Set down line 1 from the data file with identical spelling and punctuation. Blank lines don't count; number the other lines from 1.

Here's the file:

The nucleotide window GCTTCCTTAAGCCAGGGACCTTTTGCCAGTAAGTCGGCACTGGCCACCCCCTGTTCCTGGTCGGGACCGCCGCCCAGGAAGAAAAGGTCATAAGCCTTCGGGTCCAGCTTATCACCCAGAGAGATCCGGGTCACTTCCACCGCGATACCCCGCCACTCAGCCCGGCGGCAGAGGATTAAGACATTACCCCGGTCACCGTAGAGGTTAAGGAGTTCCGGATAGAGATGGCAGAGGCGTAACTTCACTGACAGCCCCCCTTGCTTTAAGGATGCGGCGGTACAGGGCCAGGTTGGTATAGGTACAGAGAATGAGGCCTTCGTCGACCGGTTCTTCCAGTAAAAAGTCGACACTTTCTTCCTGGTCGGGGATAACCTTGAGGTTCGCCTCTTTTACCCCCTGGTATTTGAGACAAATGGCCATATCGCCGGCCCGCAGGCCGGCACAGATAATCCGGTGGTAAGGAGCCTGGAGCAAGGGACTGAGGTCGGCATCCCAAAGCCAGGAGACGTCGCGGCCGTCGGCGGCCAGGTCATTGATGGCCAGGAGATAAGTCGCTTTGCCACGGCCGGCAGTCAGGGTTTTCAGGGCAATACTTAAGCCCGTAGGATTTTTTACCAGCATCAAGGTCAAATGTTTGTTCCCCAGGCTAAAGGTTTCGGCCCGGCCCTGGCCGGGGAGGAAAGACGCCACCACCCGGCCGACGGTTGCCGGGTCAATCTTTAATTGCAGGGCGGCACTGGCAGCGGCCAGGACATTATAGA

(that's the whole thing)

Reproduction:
The nucleotide window GCTTCCTTAAGCCAGGGACCTTTTGCCAGTAAGTCGGCACTGGCCACCCCCTGTTCCTGGTCGGGACCGCCGCCCAGGAAGAAAAGGTCATAAGCCTTCGGGTCCAGCTTATCACCCAGAGAGATCCGGGTCACTTCCACCGCGATACCCCGCCACTCAGCCCGGCGGCAGAGGATTAAGACATTACCCCGGTCACCGTAGAGGTTAAGGAGTTCCGGATAGAGATGGCAGAGGCGTAACTTCACTGACAGCCCCCCTTGCTTTAAGGATGCGGCGGTACAGGGCCAGGTTGGTATAGGTACAGAGAATGAGGCCTTCGTCGACCGGTTCTTCCAGTAAAAAGTCGACACTTTCTTCCTGGTCGGGGATAACCTTGAGGTTCGCCTCTTTTACCCCCTGGTATTTGAGACAAATGGCCATATCGCCGGCCCGCAGGCCGGCACAGATAATCCGGTGGTAAGGAGCCTGGAGCAAGGGACTGAGGTCGGCATCCCAAAGCCAGGAGACGTCGCGGCCGTCGGCGGCCAGGTCATTGATGGCCAGGAGATAAGTCGCTTTGCCACGGCCGGCAGTCAGGGTTTTCAGGGCAATACTTAAGCCCGTAGGATTTTTTACCAGCATCAAGGTCAAATGTTTGTTCCCCAGGCTAAAGGTTTCGGCCCGGCCCTGGCCGGGGAGGAAAGACGCCACCACCCGGCCGACGGTTGCCGGGTCAATCTTTAATTGCAGGGCGGCACTGGCAGCGGCCAGGACATTATAGA